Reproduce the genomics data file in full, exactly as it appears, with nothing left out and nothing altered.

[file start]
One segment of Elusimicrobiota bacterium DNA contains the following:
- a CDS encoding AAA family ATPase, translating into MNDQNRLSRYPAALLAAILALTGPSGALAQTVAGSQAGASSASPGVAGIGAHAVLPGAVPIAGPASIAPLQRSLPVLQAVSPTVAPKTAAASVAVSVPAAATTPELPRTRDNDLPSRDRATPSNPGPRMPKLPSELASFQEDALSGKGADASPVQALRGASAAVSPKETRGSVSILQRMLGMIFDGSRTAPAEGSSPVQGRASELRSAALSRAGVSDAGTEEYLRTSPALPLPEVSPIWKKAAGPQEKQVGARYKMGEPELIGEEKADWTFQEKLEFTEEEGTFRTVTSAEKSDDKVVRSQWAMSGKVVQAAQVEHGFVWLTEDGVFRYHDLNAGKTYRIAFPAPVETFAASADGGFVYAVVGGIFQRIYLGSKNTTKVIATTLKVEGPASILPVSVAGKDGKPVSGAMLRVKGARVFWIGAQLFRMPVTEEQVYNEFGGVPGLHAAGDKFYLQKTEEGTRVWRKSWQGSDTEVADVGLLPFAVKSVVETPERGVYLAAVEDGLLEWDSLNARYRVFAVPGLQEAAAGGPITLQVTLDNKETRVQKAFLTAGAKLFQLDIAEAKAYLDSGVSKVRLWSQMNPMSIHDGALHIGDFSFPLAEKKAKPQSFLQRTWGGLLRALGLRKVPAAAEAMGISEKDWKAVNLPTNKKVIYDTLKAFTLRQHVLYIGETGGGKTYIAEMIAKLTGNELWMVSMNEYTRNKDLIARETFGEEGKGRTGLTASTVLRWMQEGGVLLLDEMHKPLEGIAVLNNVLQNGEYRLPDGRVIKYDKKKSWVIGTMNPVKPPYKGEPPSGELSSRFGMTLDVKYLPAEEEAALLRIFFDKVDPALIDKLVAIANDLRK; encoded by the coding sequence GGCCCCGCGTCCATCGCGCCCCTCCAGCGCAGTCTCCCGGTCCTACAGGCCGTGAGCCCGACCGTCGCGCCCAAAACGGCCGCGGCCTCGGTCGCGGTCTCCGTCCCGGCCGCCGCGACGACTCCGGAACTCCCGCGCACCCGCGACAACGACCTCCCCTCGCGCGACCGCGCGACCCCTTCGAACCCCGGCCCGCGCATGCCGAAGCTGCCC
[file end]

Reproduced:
One segment of Elusimicrobiota bacterium DNA contains the following:
- a CDS encoding AAA family ATPase, translating into MNDQNRLSRYPAALLAAILALTGPSGALAQTVAGSQAGASSASPGVAGIGAHAVLPGAVPIAGPASIAPLQRSLPVLQAVSPTVAPKTAAASVAVSVPAAATTPELPRTRDNDLPSRDRATPSNPGPRMPKLPSELASFQEDALSGKGADASPVQALRGASAAVSPKETRGSVSILQRMLGMIFDGSRTAPAEGSSPVQGRASELRSAALSRAGVSDAGTEEYLRTSPALPLPEVSPIWKKAAGPQEKQVGARYKMGEPELIGEEKADWTFQEKLEFTEEEGTFRTVTSAEKSDDKVVRSQWAMSGKVVQAAQVEHGFVWLTEDGVFRYHDLNAGKTYRIAFPAPVETFAASADGGFVYAVVGGIFQRIYLGSKNTTKVIATTLKVEGPASILPVSVAGKDGKPVSGAMLRVKGARVFWIGAQLFRMPVTEEQVYNEFGGVPGLHAAGDKFYLQKTEEGTRVWRKSWQGSDTEVADVGLLPFAVKSVVETPERGVYLAAVEDGLLEWDSLNARYRVFAVPGLQEAAAGGPITLQVTLDNKETRVQKAFLTAGAKLFQLDIAEAKAYLDSGVSKVRLWSQMNPMSIHDGALHIGDFSFPLAEKKAKPQSFLQRTWGGLLRALGLRKVPAAAEAMGISEKDWKAVNLPTNKKVIYDTLKAFTLRQHVLYIGETGGGKTYIAEMIAKLTGNELWMVSMNEYTRNKDLIARETFGEEGKGRTGLTASTVLRWMQEGGVLLLDEMHKPLEGIAVLNNVLQNGEYRLPDGRVIKYDKKKSWVIGTMNPVKPPYKGEPPSGELSSRFGMTLDVKYLPAEEEAALLRIFFDKVDPALIDKLVAIANDLRK; encoded by the coding sequence GGCCCCGCGTCCATCGCGCCCCTCCAGCGCAGTCTCCCGGTCCTACAGGCCGTGAGCCCGACCGTCGCGCCCAAAACGGCCGCGGCCTCGGTCGCGGTCTCCGTCCCGGCCGCCGCGACGACTCCGGAACTCCCGCGCACCCGCGACAACGACCTCCCCTCGCGCGACCGCGCGACCCCTTCGAACCCCGGCCCGCGCATGCCGAAGCTGCCC